Warning: this article contains MASSIVE spoilers for M. Night Shyamalan’s latest film, A glass!
After 20 years, we’re finally coming to the conclusion of the trilogy we barely knew existed about two years ago. A glass marks the third (and supposedly last) installment in M. Night Shyamalan’s scaled-down superhero universe, coming nearly 20 years after the 2000s Unbreakable. Unfortunately, A glass does not close the whole affair. On the contrary, it opens up a whole world of possibilities which, to be frank, have left us perplexed. In order to help you understand what exactly happens at the end of the movie, we’re going to do our best to make sense of the superhuman mess in A glass.
OK, so you know the basic concept of the movie, don’t you? I will give a brief hilarious summary. On the one hand, we have David Dunn, our low-key “Superman” who has become something of a neighborhood vigilante, taking down petty criminals with the help of his adult son, Joseph. Then we have Kevin Crumb, aka “The Horde,” on the other end; he has already kidnapped a new group of cheerleaders, whom he intends to mutilate. After a huge confrontation and clash with the police, the two sides find themselves in a mental hospital. . . with none other than Elijah “Mr. Glass” Price, which is essentially a vegetable.
We then meet Dr. Ellie Staple, who believes none of these men have superhuman abilities. While in the hospital, she hopes to “help” them by convincing them that they are not superheroes and brains, but ordinary men. She seems to have a plausible explanation for every incredible feat they’ve demonstrated. This brings us to our showdown.
The thrilling climax
I mean, if you want to put a “beast”, a “Superman” and a “brain” under one roof, you know sh * t will go down at some point, right? Basically, Elijah sets up an escape with his shining mind and he takes Kevin with him. He’s determined to showcase his abilities to the world and introduce superheroes. In the process, he rekindles David’s strength and determination, and David comes out of his own room.
Cue an epic fight right outside the hospital. It’s super strength against super mad, and Kevin and David are quite even. Even when the SWAT team shows up, they are basically quickly pushed aside by the two superhumans. David’s son arrives to reveal the first twist: that Kevin’s father died in that fateful train derailment that was designed by Elijah.
Kevin delivers fatal blows to Elijah’s fragile body, then Casey shows up to calm him down. . . only for a sniper to shoot him and get him out. Meanwhile, David drowns in a puddle. (I’d like to joke, but yeah.) This is where we get another crazy twist: Ellie Staple isn’t who she claims to be.
The strange “Collective”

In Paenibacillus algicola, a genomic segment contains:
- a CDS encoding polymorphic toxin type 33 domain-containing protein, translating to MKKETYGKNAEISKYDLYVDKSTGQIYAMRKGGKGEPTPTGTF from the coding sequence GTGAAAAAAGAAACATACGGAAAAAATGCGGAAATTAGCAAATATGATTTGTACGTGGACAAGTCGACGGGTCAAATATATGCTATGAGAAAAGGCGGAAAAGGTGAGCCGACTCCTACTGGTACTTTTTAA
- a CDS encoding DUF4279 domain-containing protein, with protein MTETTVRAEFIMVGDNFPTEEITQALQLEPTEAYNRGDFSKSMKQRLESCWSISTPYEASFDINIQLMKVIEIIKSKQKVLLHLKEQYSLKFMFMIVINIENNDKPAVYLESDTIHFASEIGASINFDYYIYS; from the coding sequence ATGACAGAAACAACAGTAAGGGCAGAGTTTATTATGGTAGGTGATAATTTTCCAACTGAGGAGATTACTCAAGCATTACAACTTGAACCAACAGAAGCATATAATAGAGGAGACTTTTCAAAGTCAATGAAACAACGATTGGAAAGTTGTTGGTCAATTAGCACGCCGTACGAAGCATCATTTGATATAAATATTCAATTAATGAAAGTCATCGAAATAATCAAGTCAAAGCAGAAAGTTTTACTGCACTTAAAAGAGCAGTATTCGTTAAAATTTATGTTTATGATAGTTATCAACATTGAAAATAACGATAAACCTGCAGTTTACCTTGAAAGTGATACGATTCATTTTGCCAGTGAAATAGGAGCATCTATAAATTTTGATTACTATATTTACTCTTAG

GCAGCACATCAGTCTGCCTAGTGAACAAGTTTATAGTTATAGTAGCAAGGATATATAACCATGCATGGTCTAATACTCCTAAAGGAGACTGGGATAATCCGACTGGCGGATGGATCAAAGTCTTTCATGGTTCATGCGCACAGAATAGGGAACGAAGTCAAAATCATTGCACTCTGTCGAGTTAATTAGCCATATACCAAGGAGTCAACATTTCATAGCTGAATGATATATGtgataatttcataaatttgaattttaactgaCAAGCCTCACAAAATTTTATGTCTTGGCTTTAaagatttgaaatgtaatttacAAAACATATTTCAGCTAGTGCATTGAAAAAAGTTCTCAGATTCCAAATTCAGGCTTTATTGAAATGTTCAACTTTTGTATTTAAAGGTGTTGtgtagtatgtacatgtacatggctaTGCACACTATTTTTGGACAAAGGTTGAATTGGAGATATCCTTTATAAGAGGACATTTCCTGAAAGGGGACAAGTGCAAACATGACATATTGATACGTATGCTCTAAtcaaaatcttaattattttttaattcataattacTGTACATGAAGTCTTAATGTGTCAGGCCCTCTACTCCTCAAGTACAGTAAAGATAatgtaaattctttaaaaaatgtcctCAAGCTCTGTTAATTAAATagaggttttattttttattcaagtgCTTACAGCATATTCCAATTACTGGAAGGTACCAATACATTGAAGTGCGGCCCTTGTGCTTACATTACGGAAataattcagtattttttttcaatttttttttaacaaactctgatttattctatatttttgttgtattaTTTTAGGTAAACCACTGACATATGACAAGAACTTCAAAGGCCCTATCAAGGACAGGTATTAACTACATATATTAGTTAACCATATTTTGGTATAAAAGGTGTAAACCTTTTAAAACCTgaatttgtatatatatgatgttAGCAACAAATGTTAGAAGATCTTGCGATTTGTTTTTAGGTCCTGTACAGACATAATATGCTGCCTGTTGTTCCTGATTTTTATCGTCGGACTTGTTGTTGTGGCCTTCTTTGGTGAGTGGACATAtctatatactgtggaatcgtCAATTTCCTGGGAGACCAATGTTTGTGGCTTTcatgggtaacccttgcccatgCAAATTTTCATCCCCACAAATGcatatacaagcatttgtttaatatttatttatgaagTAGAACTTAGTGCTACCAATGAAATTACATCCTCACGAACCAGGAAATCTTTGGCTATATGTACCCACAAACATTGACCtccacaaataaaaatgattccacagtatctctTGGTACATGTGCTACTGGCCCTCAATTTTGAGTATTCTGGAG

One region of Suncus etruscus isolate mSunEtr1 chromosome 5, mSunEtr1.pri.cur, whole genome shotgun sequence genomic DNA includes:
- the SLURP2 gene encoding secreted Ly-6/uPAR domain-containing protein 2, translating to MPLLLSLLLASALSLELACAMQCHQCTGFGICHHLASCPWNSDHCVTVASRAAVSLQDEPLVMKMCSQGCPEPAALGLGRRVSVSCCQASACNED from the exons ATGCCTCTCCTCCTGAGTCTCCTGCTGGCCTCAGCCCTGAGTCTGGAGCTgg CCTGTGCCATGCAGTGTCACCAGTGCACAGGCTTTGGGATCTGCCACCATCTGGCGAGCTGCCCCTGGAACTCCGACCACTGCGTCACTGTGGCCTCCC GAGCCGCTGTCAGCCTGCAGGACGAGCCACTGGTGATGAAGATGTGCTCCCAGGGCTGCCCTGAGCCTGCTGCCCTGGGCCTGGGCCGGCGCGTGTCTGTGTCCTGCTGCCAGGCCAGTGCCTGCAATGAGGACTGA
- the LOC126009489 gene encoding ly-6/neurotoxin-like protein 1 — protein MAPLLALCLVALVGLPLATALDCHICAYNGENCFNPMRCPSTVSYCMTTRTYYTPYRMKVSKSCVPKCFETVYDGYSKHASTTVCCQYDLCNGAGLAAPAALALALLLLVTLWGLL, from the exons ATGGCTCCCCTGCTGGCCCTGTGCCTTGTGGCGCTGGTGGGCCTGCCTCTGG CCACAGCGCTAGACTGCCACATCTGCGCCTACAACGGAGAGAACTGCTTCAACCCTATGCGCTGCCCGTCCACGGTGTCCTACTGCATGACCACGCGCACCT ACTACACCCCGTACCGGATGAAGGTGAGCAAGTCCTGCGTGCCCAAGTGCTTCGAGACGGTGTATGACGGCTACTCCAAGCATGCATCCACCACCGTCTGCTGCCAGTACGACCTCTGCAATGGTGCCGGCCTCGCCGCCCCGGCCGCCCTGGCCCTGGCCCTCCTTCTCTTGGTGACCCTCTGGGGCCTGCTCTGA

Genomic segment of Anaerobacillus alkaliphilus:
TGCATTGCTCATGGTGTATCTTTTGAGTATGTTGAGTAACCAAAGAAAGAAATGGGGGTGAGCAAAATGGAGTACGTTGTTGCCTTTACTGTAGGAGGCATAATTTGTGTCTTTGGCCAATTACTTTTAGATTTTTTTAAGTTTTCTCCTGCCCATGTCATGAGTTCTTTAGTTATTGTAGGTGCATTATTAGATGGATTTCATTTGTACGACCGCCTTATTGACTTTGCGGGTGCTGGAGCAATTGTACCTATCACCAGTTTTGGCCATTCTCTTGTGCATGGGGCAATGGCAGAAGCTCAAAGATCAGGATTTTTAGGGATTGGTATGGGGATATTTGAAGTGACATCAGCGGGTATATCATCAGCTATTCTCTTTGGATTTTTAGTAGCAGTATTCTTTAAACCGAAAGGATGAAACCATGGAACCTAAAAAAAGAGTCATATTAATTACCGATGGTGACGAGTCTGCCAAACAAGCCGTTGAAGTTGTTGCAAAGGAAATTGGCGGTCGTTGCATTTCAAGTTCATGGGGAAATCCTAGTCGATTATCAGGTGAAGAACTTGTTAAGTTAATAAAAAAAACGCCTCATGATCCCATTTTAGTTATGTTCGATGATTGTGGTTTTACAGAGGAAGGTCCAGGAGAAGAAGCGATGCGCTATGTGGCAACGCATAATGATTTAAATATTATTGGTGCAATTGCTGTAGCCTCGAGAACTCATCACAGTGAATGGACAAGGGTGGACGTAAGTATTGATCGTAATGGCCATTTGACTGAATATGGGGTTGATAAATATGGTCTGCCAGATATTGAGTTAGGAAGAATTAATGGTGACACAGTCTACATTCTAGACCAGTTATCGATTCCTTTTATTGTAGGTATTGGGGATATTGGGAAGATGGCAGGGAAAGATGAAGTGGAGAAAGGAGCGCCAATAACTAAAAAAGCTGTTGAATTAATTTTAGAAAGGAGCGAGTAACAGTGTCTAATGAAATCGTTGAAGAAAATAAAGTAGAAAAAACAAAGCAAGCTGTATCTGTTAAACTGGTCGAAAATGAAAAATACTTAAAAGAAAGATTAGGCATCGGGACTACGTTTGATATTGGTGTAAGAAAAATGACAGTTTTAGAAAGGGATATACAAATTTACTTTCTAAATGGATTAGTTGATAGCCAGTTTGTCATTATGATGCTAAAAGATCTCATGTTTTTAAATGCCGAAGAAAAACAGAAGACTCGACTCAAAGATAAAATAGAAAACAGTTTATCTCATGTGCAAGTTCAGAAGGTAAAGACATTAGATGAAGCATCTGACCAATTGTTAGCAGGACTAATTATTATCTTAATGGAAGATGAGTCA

Spot the bizarre three-leaf clover tattoo, which signifies that Ellie is part of a strange organization that hates superheroes. Using his “sixth sense” (ha!), David touches Ellie and sees a strange dining scene in a fancy restaurant. It is clear that this is a large malicious group. The drowning SWAT officer David also has a shamrock. It’s a cover-up! They were superheroes all the time, and this menacing organization sent Ellie to try to pack them down. They don’t want superheroes to wake up. They love everything as it is.
I should note that there is no other explanation on this group. We don’t know who they are, what their ultimate goal is, and why they want it that way. We only know that they exist, they get tattoos of clover, and they love to host meetings in very public restaurants.
As Ellie fails to convince the men that they are not superheroes, she kills them instead. She inexplicably goes to another restaurant, where the same group appears to be having a collective brunch, and announces that her mission has been successful. Except it wasn’t.
The final twist
Elijah, it turns out, had it all planned. To thwart the cover-up, he found a way to patch the hundreds of cameras at the mental hospital in a sort of continuous recorded stream. This video was sent to those who would carry on the legacy of each main character: the son of David (Joseph), the sole survivor of Kevin (Casey) and the mother of Elijah. These three are blasting video files around the world, proving that superhumans with special powers do indeed exist.
The late Elijah seems to believe that this compelling evidence could awaken the powers of individuals across the country. And so, at the end of the film, a new era begins: one in which the world is filled with superheroes. As I said before, this is not a conclusion at all. It sounds a lot more like a prequel to another trilogy. But Shyamalan insists there won’t be any more movies. For the sake of the whole mess, let’s hope he really means it.